Wednesday, February 15, 2023

Scrap the cap? No more NTCs? Seven ideas to bring back the NHL blockbuster

It’s trade deadline season in the sports world, with the NBA’s just passing and the NHL’s a few weeks away. And let’s just say that basketball’s GMs have set the bar high for their hockey counterparts.

That’s usually how it works. The NBA is notorious for dropping massive blockbusters, both during the season and over the summer. It’s not unusual to see a a franchise player or two on the move, and the trades are often multi-team monstrosities that you need a PHD to fully break down. This year, NBA fans saw one of the best players of his era traded in a shocking move that came together overnight, and it was just one of many major deals.

Meanwhile, NHL GMs are constantly complaining that their job is too hard, simple player-for-pick deals take weeks to hammer out, and we’re all still trying to figure out who Vladislav Gavrikov is.

It wasn’t always like this. The NHL used to have plenty of big, bold trades. But over the years, the market has dried up, and there are some years where the deadline comes and goes and the biggest targets are guys you’ve barely heard of.

Maybe this year will be different. A few legitimately big names have already moved, and at least a few more reportedly on the block. But it’s certainly fair to say that the art of the deal isn’t what it used to be in the NHL. So why is that? And more importantly, is there anything we can do about it?

If you start from the premise that more trading is good for the league’s overall entertainment value, then it seems like we should want to encourage bigger and better deals. Great. But how? Today, let’s walk through seven ideas that could move the needle, and see if any of them could actually happen.

Idea 1: Allow more salary retention

The idea: Fans know the drill with salary retention by now. A team trading away a player can retain up to 50% of their cap hit (and real dollars) for the full length of their remaining contract, with a max of three retentions per team at any given time.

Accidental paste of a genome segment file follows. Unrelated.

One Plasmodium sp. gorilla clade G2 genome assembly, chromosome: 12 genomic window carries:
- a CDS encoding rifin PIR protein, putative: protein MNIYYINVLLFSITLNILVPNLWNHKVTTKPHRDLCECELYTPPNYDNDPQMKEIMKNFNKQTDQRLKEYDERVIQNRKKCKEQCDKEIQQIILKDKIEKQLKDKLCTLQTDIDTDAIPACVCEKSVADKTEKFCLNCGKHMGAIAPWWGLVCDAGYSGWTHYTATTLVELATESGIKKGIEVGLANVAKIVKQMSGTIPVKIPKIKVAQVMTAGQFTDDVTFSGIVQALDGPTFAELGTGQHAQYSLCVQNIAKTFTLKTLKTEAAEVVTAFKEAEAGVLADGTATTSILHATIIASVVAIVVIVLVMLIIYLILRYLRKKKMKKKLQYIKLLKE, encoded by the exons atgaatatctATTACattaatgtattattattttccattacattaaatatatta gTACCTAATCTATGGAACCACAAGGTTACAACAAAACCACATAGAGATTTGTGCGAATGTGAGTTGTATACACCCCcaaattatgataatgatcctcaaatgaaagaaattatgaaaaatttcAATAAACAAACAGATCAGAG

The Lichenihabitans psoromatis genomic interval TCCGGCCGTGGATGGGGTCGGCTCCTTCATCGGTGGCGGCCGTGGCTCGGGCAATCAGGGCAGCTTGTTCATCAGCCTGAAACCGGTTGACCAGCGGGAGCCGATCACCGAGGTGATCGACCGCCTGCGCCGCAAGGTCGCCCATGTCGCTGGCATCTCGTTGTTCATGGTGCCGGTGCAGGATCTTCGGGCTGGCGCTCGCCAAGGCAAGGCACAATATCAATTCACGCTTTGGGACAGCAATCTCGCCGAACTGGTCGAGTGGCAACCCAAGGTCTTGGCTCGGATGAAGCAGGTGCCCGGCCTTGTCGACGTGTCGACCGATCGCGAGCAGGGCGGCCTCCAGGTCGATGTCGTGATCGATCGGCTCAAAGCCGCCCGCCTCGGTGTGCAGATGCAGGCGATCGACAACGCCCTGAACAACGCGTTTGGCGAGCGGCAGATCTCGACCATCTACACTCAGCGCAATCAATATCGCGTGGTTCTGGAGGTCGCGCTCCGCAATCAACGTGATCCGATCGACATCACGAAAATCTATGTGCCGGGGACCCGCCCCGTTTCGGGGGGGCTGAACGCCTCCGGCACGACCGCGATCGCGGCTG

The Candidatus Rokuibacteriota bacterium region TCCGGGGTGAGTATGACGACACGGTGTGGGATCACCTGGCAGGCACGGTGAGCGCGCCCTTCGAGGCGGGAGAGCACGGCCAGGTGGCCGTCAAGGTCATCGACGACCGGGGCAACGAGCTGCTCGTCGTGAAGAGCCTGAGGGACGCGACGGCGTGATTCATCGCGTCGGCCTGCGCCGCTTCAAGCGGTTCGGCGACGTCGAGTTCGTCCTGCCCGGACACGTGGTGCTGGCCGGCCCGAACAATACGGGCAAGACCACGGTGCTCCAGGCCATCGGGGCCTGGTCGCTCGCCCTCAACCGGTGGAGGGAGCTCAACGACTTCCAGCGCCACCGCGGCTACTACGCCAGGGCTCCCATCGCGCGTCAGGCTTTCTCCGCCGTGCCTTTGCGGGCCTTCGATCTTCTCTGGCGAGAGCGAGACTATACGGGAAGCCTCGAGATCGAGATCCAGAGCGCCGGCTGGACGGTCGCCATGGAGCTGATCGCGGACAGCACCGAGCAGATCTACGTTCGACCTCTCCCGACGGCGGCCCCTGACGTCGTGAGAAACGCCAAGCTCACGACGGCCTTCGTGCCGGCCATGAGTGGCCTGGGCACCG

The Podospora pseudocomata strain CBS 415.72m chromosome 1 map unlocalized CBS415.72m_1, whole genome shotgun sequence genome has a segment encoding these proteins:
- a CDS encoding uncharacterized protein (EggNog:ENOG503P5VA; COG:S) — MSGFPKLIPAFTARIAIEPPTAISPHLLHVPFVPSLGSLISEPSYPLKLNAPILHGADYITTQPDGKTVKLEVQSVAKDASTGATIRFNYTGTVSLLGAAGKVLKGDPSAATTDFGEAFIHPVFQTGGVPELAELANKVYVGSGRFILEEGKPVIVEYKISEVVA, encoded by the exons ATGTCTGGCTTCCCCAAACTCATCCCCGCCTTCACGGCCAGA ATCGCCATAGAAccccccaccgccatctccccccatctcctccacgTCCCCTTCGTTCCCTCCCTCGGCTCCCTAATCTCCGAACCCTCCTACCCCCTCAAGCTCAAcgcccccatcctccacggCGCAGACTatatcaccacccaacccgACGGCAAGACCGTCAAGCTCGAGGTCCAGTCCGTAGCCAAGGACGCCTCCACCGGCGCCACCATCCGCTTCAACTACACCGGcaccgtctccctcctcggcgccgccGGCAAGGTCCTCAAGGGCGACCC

But why stop at 50%? What if we let teams retain as much as they wanted to, all the way up to 100%?

Why it would work: It would pretty obviously make midseason trades easier, especially for big-ticket stars. Imagine if the Blackhawks could trade Patrick Kane while retaining as much of his salary as the other team needed them to… at a cost in picks and prospects, of course. Remember, we’re not doing anything to circumvent the league-wide cap here, because the full cap hit is still in place. It’s just with a different team.

As an added bonus, this would reduce if not eliminate those weird third-party double-retention trades that tend to just be overly complicated and confusing.

Why it wouldn’t: Some GMs would object, just like they did over a decade ago when Brian Burke was originally pushing for the retention idea. Back then, they felt like the idea went against the spirit of a hard cap, and made it too easy for teams to get out of bad contracts. Their arguments weren’t good in 2012, and they won’t be good now.

How much I like it: I’d like to aim a little bigger, as you’ll see in a bit. But as a compromise or an interim step, we could do worse.

Odds of it happening: It feels like allowing 100% retention might be a bridge too far, but I could absolutely see a world where we went higher than 50%.

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